Pakistani rangers (wearing black uniforms) and Indian Border Security Force (BSF) officers lower their national flags during a daily parade at the Pakistan-India joint check-post at Wagah border, near Lahore November 3, 2014. India and Pakistan solemnly lowered their national flags at the dusk military ceremony on their main land border crossing on Monday, a day after a suicide attack killed almost 60 people on the Pakistani side. REUTERS/Mohsin Raza

Pakistani authorities have arrested 20 people, including a suspected suicide bomber, for Sunday's attack at Wagah. The death toll stood at 62 on Monday.

Security has been beefed up on the occasion of Muharram to handle sectarian violence and deter any possible attack on Shias who've been targeted by the Taliban, reports the Times of India.

Authorities recovered eight kg of explosive and a suicide vest from the area around the blast site.

The bodies of the blast victims were handed to the families after the post-mortem.

While three home-grown militant factions have separately claimed responsibility, the Punjab administration was more inclined to believe in the involvement of the "foreign hand."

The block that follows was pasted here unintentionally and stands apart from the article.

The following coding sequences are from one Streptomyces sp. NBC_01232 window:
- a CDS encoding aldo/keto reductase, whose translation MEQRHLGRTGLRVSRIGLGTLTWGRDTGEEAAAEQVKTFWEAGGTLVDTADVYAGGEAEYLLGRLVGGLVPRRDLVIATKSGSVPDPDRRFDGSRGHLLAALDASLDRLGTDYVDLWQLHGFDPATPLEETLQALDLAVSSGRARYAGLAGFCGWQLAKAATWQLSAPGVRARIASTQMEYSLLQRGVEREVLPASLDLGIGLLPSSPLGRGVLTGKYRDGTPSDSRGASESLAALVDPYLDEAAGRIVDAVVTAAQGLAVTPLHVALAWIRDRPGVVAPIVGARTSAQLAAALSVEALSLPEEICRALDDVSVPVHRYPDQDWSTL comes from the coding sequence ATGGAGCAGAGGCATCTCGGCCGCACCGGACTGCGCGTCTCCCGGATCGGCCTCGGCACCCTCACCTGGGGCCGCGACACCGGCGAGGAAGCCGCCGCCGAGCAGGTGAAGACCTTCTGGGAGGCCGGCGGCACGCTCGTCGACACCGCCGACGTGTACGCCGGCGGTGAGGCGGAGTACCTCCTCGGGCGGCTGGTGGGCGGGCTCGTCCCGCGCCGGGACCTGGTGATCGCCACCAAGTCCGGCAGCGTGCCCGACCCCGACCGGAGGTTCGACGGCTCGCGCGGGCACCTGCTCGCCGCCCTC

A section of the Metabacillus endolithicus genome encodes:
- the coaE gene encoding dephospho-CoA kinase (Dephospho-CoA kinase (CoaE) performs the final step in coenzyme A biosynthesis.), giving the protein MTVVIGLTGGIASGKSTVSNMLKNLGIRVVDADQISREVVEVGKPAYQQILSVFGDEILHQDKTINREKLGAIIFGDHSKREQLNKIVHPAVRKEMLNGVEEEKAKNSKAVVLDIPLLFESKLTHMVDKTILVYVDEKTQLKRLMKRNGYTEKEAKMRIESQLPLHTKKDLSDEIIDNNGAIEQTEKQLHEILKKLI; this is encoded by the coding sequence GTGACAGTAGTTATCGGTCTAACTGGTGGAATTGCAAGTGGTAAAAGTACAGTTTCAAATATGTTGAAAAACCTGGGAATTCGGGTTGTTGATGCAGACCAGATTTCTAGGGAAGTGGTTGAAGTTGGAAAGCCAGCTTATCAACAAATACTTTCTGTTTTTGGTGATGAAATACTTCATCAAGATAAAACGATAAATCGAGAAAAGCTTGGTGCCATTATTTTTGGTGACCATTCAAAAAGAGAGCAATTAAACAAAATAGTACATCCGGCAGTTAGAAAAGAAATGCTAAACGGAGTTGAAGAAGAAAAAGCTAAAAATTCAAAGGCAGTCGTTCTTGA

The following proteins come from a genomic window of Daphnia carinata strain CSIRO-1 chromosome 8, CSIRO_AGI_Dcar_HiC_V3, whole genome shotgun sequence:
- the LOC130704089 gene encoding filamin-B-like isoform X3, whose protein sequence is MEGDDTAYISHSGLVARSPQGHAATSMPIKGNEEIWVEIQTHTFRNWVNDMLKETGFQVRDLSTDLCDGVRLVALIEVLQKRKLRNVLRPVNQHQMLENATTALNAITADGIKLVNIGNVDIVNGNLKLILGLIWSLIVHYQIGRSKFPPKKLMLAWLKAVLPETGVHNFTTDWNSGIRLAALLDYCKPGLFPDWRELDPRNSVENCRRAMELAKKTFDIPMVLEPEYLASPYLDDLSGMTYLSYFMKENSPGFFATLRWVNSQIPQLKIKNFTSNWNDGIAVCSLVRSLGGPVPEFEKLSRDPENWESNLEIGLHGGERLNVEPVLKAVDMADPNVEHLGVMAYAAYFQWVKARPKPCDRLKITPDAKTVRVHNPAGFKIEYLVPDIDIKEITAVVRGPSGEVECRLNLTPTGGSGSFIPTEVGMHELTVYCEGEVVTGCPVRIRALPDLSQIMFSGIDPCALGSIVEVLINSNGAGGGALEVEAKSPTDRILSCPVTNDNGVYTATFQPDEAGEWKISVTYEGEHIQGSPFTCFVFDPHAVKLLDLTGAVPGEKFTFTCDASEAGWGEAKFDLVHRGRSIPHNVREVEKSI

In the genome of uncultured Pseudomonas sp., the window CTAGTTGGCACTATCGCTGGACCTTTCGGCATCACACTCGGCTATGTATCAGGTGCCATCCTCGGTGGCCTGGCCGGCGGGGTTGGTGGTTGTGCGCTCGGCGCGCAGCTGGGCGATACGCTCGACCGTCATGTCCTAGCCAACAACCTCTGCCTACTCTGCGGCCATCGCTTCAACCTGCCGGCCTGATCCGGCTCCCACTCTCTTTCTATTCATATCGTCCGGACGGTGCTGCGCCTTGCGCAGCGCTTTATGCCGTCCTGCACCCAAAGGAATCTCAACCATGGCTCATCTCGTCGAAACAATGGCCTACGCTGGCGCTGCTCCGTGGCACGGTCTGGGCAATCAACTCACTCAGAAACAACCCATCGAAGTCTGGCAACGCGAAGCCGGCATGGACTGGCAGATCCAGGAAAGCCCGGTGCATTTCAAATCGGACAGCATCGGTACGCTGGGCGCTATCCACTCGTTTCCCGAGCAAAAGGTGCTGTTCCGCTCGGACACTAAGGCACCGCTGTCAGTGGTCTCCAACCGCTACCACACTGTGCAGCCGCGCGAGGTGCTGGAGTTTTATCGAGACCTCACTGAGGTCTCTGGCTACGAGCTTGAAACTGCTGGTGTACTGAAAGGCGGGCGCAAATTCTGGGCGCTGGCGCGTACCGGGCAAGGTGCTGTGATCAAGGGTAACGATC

Punjab Interior Minister Col (R) Shujah Khanzada told Outlook India, "The suicide-bomber wanted to blow himself up at the Parade Avenue. Had he succeeded a ground would been prepared for action against Pakistan by the international forces. This is why some foreign hand seems to be behind this incident."

Banned outfits Jundullah and al Qaida-affiliate Jamaat-ul-Ahrar were the first to claim responsibility for the attack, while a third group, Mahar Mehsud, joined the assertion.

A search in residential areas of Wagah led to the arrest of 20, including a teenager suspected to be a suicide bomber from Multan district, as far away as 350 km.

It is not clear if the attack was due to a security lapse or a shift in concentration of forces in Lahore ahead of Muharram. Government sources said that a warning had been issued four days ago, indicating a potential strike against security forces.

Sunday's attack was the first by militants after Pakistan launched Operation Zarb-i-Azab, its military offensive against the Taliban in the north.

Sunday's attack is seen as a strategic shift in operations from the western border with Afghanistan to the eastern front between Pakistan and India.

Despite early reports that the flag lowering ceremony at the border would be suspended for three days, India and Pakistan went ahead with the military ritual on the border crossing.

In all, 62 people including women, children and security personnel were killed when a suicide-bomber blew himself up near the main gate of Wagah Border Parade Avenue on Sunday. More than 100 were injured.